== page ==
‘I work as Principal Teacher for children with additional support needs in a mainstream secondary school. In supporting a wide range of children and young people, I am frequently involved in Looked After Children reviews. These reviews can be quite daunting for an adult, as all agencies involved with the young person are represented, along with their carers and their support agencies. I can’t imagine what it must feel like as the child.
Many of these young people find it difficult to express their views, partly because of the circumstances they find themselves in and partly because many of them have communication difficulties linked to their early experiences. I have been struck by how little information is often contained in their Having Your Say form. This should be one of the key ways for young people to express their views and is completed in advance of the review.
I recently used a Talking Mat to help a young person complete her ‘Having Your Say’ form. The young person reported that it was much easier to engage in the process and told me that she had enjoyed doing it. She normally does not like filling in the form. All of those involved in the review expressed surprise and delight at how much more information it was possible to get using a Talking Mat.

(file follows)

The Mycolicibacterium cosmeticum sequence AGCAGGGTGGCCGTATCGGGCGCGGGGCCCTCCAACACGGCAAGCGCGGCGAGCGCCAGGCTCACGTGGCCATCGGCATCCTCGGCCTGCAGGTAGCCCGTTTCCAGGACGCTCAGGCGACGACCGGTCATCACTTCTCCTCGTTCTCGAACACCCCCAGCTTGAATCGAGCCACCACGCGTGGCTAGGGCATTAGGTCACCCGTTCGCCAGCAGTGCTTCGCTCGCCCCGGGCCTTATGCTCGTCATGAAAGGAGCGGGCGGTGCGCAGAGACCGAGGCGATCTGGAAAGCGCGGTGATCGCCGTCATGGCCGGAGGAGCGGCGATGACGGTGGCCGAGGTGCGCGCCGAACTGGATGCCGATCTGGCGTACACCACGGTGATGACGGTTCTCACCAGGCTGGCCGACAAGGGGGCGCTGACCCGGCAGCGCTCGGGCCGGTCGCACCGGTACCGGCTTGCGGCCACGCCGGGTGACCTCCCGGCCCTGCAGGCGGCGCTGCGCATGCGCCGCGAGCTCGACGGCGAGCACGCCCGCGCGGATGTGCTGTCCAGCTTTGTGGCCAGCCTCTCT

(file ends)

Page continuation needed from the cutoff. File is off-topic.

I am now working with Talking Mats to explore how this idea can be developed to give more of our Looked After young people a stronger voice in decisions which directly affect them.’
Many of you have requested the ability to add your own photos into the digital Talking Mat.The new version of the app allows you to do just that.
It is a great feature particularly, if you want to reflect on a particular activity like a day out or a holiday. I thought I would try it when I returned from my recent holiday in Spain . You can see I had a great time the only one downside was the flight (as for some strange reason my husband, Jon and I were not placed in adjacent seats) . I placed shopping in the middle (I might have done a little bit more but I know it’s not really Jon’s cup of tea so I restrained myself!). However there were lots of things I loved, seeing my son in his new apartment in Madrid was great, the walking in the Sierra Nevada stunning, though did involve a lot of up and down ! and Grenada, well, the Alhambra has always been somewhere I wanted to visit and it did not disappoint.